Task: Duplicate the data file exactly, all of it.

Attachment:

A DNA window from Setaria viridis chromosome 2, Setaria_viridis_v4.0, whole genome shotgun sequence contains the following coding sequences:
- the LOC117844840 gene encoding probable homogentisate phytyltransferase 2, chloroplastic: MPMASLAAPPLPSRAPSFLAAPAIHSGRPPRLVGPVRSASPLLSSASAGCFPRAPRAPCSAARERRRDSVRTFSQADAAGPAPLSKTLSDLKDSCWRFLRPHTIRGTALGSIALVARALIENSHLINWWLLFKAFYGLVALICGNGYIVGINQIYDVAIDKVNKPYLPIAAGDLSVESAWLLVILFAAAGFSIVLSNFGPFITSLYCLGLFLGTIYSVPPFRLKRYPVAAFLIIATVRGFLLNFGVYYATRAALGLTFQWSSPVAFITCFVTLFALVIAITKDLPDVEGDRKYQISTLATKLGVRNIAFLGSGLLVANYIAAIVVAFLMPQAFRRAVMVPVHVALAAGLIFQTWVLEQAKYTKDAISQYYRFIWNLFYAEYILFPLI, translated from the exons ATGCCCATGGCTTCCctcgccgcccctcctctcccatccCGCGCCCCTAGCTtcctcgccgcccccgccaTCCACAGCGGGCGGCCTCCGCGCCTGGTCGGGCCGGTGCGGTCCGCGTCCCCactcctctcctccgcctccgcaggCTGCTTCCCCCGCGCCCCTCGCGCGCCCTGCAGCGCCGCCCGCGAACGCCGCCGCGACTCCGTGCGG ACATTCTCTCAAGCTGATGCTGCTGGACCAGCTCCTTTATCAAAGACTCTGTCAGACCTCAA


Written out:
A DNA window from Setaria viridis chromosome 2, Setaria_viridis_v4.0, whole genome shotgun sequence contains the following coding sequences:
- the LOC117844840 gene encoding probable homogentisate phytyltransferase 2, chloroplastic: MPMASLAAPPLPSRAPSFLAAPAIHSGRPPRLVGPVRSASPLLSSASAGCFPRAPRAPCSAARERRRDSVRTFSQADAAGPAPLSKTLSDLKDSCWRFLRPHTIRGTALGSIALVARALIENSHLINWWLLFKAFYGLVALICGNGYIVGINQIYDVAIDKVNKPYLPIAAGDLSVESAWLLVILFAAAGFSIVLSNFGPFITSLYCLGLFLGTIYSVPPFRLKRYPVAAFLIIATVRGFLLNFGVYYATRAALGLTFQWSSPVAFITCFVTLFALVIAITKDLPDVEGDRKYQISTLATKLGVRNIAFLGSGLLVANYIAAIVVAFLMPQAFRRAVMVPVHVALAAGLIFQTWVLEQAKYTKDAISQYYRFIWNLFYAEYILFPLI, translated from the exons ATGCCCATGGCTTCCctcgccgcccctcctctcccatccCGCGCCCCTAGCTtcctcgccgcccccgccaTCCACAGCGGGCGGCCTCCGCGCCTGGTCGGGCCGGTGCGGTCCGCGTCCCCactcctctcctccgcctccgcaggCTGCTTCCCCCGCGCCCCTCGCGCGCCCTGCAGCGCCGCCCGCGAACGCCGCCGCGACTCCGTGCGG ACATTCTCTCAAGCTGATGCTGCTGGACCAGCTCCTTTATCAAAGACTCTGTCAGACCTCAA